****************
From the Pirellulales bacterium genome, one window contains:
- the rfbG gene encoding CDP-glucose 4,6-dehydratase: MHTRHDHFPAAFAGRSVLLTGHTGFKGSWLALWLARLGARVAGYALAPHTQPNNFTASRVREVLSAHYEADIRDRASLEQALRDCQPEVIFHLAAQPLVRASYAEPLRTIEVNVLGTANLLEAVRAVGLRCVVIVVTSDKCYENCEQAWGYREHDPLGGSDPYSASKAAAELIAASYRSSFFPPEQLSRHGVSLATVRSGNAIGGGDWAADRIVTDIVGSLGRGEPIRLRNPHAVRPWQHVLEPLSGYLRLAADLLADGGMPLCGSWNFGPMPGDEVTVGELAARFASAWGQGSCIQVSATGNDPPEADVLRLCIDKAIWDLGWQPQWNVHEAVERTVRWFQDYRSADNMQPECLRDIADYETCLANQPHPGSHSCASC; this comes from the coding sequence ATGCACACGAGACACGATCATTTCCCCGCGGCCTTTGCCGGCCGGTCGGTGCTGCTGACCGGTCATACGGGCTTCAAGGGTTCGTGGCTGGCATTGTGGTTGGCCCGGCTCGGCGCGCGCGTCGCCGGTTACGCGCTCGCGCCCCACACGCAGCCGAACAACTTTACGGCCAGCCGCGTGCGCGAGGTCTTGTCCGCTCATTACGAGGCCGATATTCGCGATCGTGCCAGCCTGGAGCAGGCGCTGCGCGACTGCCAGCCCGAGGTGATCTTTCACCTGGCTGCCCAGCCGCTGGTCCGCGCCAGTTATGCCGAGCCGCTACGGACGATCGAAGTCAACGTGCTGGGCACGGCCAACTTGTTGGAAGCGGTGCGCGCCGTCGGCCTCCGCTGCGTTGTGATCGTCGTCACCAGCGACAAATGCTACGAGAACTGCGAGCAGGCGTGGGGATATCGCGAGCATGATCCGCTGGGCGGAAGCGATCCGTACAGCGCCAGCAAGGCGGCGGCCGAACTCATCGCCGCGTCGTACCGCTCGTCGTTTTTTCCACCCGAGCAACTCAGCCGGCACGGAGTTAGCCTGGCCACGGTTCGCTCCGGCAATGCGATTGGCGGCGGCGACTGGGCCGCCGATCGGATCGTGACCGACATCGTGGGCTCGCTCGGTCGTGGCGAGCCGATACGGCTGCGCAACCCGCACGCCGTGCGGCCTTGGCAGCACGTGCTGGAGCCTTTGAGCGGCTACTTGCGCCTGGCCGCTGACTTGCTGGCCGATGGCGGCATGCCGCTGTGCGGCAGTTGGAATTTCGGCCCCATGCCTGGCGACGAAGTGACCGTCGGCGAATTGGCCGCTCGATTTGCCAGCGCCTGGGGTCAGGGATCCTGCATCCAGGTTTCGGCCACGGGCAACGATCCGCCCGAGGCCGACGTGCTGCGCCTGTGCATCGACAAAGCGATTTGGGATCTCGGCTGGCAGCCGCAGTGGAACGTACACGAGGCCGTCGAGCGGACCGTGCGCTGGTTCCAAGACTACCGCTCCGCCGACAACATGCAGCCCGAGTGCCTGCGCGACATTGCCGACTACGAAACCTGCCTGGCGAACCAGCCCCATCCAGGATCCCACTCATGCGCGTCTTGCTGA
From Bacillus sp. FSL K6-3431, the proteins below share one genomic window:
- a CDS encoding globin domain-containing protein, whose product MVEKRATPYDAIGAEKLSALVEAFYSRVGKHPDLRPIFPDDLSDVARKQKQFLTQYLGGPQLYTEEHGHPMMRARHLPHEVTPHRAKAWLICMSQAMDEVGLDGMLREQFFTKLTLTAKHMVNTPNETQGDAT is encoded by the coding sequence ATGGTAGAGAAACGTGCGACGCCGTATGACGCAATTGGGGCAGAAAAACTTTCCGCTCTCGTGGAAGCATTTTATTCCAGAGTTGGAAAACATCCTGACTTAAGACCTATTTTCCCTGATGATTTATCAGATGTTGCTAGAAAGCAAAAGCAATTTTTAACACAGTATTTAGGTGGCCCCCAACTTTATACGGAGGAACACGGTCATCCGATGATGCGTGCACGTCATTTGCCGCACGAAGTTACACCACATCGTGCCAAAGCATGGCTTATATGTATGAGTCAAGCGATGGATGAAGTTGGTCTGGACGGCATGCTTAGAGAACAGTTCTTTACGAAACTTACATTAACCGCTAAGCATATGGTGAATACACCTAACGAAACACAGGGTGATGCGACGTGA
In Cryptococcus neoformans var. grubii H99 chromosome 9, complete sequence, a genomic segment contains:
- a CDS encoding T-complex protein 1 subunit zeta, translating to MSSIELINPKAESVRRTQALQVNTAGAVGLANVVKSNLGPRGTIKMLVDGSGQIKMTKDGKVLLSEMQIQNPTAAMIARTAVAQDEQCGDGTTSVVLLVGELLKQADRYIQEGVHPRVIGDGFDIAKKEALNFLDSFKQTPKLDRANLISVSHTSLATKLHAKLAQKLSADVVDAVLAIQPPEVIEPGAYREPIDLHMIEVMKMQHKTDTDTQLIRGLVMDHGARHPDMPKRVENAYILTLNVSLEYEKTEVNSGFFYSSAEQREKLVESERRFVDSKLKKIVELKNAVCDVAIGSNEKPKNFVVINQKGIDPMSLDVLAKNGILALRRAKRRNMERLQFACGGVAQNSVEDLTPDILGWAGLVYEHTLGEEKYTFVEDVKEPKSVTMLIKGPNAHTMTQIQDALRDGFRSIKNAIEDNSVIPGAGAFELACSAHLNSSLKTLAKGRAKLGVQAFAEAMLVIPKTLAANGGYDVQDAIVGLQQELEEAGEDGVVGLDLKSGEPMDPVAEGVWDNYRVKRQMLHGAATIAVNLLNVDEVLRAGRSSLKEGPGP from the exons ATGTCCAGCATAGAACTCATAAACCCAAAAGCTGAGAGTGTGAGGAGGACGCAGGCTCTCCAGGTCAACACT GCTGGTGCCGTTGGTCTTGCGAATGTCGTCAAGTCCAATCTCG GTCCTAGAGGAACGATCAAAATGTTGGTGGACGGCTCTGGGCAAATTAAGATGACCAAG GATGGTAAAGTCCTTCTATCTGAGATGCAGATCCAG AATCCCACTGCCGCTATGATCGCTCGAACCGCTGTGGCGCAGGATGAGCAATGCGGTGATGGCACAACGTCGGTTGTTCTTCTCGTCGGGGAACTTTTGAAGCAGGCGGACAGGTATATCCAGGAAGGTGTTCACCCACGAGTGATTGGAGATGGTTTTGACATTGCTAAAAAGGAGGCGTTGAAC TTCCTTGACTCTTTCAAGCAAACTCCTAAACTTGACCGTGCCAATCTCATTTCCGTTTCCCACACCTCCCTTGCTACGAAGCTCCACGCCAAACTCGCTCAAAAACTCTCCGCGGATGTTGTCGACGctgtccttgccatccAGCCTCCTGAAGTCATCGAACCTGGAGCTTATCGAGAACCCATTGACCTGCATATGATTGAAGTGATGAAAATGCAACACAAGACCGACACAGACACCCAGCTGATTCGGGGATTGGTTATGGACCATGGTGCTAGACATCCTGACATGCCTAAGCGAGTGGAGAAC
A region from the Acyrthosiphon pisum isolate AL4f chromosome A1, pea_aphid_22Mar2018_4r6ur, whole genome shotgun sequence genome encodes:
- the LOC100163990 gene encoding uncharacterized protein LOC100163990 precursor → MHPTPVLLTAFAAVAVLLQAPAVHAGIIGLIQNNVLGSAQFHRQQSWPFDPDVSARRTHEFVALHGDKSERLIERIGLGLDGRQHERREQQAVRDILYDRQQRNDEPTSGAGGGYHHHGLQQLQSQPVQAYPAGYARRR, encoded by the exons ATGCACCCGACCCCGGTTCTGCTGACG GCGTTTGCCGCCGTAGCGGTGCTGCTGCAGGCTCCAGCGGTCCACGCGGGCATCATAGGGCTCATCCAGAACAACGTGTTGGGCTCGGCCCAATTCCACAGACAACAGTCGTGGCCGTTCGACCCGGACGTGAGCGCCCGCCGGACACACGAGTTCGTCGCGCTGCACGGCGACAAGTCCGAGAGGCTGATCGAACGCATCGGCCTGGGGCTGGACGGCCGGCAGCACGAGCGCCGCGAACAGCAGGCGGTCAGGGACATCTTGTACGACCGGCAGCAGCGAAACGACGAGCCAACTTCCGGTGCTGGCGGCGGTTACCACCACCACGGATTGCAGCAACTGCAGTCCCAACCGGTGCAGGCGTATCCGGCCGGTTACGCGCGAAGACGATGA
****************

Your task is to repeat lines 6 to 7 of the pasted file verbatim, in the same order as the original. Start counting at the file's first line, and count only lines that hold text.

- a CDS encoding T-complex protein 1 subunit zeta, translating to MSSIELINPKAESVRRTQALQVNTAGAVGLANVVKSNLGPRGTIKMLVDGSGQIKMTKDGKVLLSEMQIQNPTAAMIARTAVAQDEQCGDGTTSVVLLVGELLKQADRYIQEGVHPRVIGDGFDIAKKEALNFLDSFKQTPKLDRANLISVSHTSLATKLHAKLAQKLSADVVDAVLAIQPPEVIEPGAYREPIDLHMIEVMKMQHKTDTDTQLIRGLVMDHGARHPDMPKRVENAYILTLNVSLEYEKTEVNSGFFYSSAEQREKLVESERRFVDSKLKKIVELKNAVCDVAIGSNEKPKNFVVINQKGIDPMSLDVLAKNGILALRRAKRRNMERLQFACGGVAQNSVEDLTPDILGWAGLVYEHTLGEEKYTFVEDVKEPKSVTMLIKGPNAHTMTQIQDALRDGFRSIKNAIEDNSVIPGAGAFELACSAHLNSSLKTLAKGRAKLGVQAFAEAMLVIPKTLAANGGYDVQDAIVGLQQELEEAGEDGVVGLDLKSGEPMDPVAEGVWDNYRVKRQMLHGAATIAVNLLNVDEVLRAGRSSLKEGPGP from the exons ATGTCCAGCATAGAACTCATAAACCCAAAAGCTGAGAGTGTGAGGAGGACGCAGGCTCTCCAGGTCAACACT GCTGGTGCCGTTGGTCTTGCGAATGTCGTCAAGTCCAATCTCG GTCCTAGAGGAACGATCAAAATGTTGGTGGACGGCTCTGGGCAAATTAAGATGACCAAG GATGGTAAAGTCCTTCTATCTGAGATGCAGATCCAG AATCCCACTGCCGCTATGATCGCTCGAACCGCTGTGGCGCAGGATGAGCAATGCGGTGATGGCACAACGTCGGTTGTTCTTCTCGTCGGGGAACTTTTGAAGCAGGCGGACAGGTATATCCAGGAAGGTGTTCACCCACGAGTGATTGGAGATGGTTTTGACATTGCTAAAAAGGAGGCGTTGAAC TTCCTTGACTCTTTCAAGCAAACTCCTAAACTTGACCGTGCCAATCTCATTTCCGTTTCCCACACCTCCCTTGCTACGAAGCTCCACGCCAAACTCGCTCAAAAACTCTCCGCGGATGTTGTCGACGctgtccttgccatccAGCCTCCTGAAGTCATCGAACCTGGAGCTTATCGAGAACCCATTGACCTGCATATGATTGAAGTGATGAAAATGCAACACAAGACCGACACAGACACCCAGCTGATTCGGGGATTGGTTATGGACCATGGTGCTAGACATCCTGACATGCCTAAGCGAGTGGAGAAC
A region from the Acyrthosiphon pisum isolate AL4f chromosome A1, pea_aphid_22Mar2018_4r6ur, whole genome shotgun sequence genome encodes: